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Gamebred Guardian?

Discussion in 'Today's APBT' started by EDOGZ818, May 21, 2008.

  1. EDOGZ818

    EDOGZ818 Big Dog

    In a hypothectical world , where BSL doesn't exist:

    Would a H/A & GAMEBRED APBT be good in the role of guard dog?

    Last edited by a moderator: May 21, 2008
  2. fearlessknight

    fearlessknight Good Dog

    no...........not IMO
  3. Rai_77

    Rai_77 Good Dog

    Sorry, but I've already euthanized your hypothetical dog in my imagination :nono:
  4. tat2stuff

    tat2stuff Good Dog

    I've already euthed one in real life :(
  5. BlueRose_Kennel

    BlueRose_Kennel Little Dog

    IMO a properly trained APBT makes a great gaurdian but breeding HA into these dogs would not be a good idea.
  6. CoolHandJean

    CoolHandJean Krypto Super Dog

    Is there away to have a dog as a protection dog (trained properly) without the dog being HA? Or no?
  7. Boogieman

    Boogieman Guest

    HA and guard work are completely different things. One is genetic........one is fine training.

  8. Michele

    Michele Chi Super Dog Staff Member Administrator

    I agree with this.

    This is my post from another thread on this topic:

    It is a learned HA that is controlled. It's not a genetic HA that no matter what you do, you can't control it. So, in "work" mode, they are in a controlled HA mode. Not working, they are not. Am I making sense?

    It's not a genetic HA, it's a trained HA. For me, there is a difference
    Last edited by a moderator: May 22, 2008
  9. DieselDawg

    DieselDawg Good Dog

    A true HA dog can not be "called off"...not a good idea in any case.
  10. BlueRose_Kennel

    BlueRose_Kennel Little Dog

    There's a BIG difference between learned HA and genetic HA. Learned HA can be controlled (as it it a LEARNED behavior). There was another thread on this, I will try to find it...
  11. Rai_77

    Rai_77 Good Dog

    Yes. Big difference, imo. Like was said by Diesel Dawg, an HA dog isn't going to be able to be 'called off'. If they could be, I would be willing to bet there'd be a lot less fatal maulings.

    I'll go back to comparing it to soldiers. When they come home after the war (exceptions for those that suffer mental disorders from the war), they are not a threat to anyone. They only kill when necessary, and as part of the job they were trained to do.
  12. Rai_77

    Rai_77 Good Dog

    Agree. Which is why I don't really like saying that HA can even be learned. I think the acronym HA (noun) should be reserved solely for genetic fault. Protection trained/guardian type dogs can be aggressive toward humans and exhibit HA (verb) but it's not the same as being genetically faulty and having HA (noun).

    Like the difference between someone acting like a psychopath in a movie and someone truly suffering from psychosis.
  13. CoolHandJean

    CoolHandJean Krypto Super Dog

    Okay, that is what I thought, but wanted to make sure. So, why would anyone want to breed HA into any dog? It seems like it would go against the Protection training instead of help it.
  14. EDOGZ818

    EDOGZ818 Big Dog

    Good Points.

    So learned H/A is acceptable ?

    Is that an acceptable work role?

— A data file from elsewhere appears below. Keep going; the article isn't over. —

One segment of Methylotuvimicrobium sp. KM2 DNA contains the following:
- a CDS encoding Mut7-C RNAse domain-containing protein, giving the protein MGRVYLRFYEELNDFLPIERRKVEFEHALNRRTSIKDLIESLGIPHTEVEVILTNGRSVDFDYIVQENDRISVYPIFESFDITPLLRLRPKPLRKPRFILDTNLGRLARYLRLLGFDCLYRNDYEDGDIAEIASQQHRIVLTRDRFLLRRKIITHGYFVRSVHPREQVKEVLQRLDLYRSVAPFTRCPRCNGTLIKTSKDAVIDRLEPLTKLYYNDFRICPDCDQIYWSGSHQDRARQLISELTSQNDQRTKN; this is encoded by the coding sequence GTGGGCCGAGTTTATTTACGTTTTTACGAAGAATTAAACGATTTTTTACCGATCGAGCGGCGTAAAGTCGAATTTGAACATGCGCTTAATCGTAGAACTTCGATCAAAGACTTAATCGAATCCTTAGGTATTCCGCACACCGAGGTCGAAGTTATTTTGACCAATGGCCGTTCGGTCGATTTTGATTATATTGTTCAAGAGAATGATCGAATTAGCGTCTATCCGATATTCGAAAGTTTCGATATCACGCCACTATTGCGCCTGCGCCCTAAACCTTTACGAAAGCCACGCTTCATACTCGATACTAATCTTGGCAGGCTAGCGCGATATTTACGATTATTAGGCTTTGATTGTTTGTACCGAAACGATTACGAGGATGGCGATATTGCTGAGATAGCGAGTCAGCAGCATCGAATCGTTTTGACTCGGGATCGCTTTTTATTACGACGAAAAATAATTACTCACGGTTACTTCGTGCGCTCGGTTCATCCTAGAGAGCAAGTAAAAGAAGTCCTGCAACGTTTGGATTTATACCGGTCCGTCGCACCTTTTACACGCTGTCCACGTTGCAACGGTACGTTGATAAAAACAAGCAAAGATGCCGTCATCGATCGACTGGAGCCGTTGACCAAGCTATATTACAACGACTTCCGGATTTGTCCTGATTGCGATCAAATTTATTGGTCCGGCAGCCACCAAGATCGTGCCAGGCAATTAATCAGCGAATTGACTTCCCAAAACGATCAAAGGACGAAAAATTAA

IMO , some breeds are H/A and are bred for it , ( I don't actually know )
    IE: Rottwiellers , Dobermans , & possible sheperds , & proteection breeds.

    Is H/A acceptable for them?
    Is learned H/A acceptable?
  15. Rai_77

    Rai_77 Good Dog

    IMO, the breeds that are considered to be 'guardian' breeds should exhibit the willingness to be aggressive to a human should the need arise, and I wouldn't fault a GSD for attacking a human that entered the yard. These breeds patrol and part of their knack for protection is their ability to be territorial (protect the yard).

    To put a bit of perspective into it, I would think that a Retriever that hated water is a bit off :)
    Last edited by a moderator: May 22, 2008
  16. NYDog

    NYDog Puppy

    I would get a Belgian Malinois for guarding people or premises. Don't force a chihuahua to learn to retrieve ducks from a lake. He'll probably have a hard mouth to train away. A non-super-professional should stay away from aggression management in an APBT.
    There are enough problems with the breed w/o coaxing human aggression.
  17. Michele

    Michele Chi Super Dog Staff Member Administrator

    I agree:)
  18. Jelet

    Jelet Banned

    i am going to have to say... yes and no. Yes if in the right hands. and no because other people that are clue less will get it and yea.
  19. myo

    myo Puppy

    Guard work is related to prey drive, defense drive and fight drive, all of which are part of gameness IMO. HA dogs should never be used for guard work, that would just be dangerous. People who train for protection start with a dog that is ridiculously confident and friendly and that has a high prey drive and then mold it from there. The outcome is a well behaved, tottally trustworthy, well trained, well adjusted, well socialized, healthy, happy animal that will tear the Sh*t out of anyone who attacks you. Or that's the idea at least. The idea IS NOT to get a crazy vicious dog and train it to be more crazy and vicious, that's just an accident waiting to happen.
  20. ganja

    ganja Good Dog

    ok, well I have a lil question...
    why would a Pit Bull guarding his property be considered as a fault?
    I mean, a dog has still his own personality, regardless his breed, and if someone is crossing his yard or whatever, why would it be that bad for him to bark/growl?
    IMO, defending property and or his owner isn't HA but just them saying "hey, go away that's mine!" I could be wrong though... but I don't see how that should be HA?...

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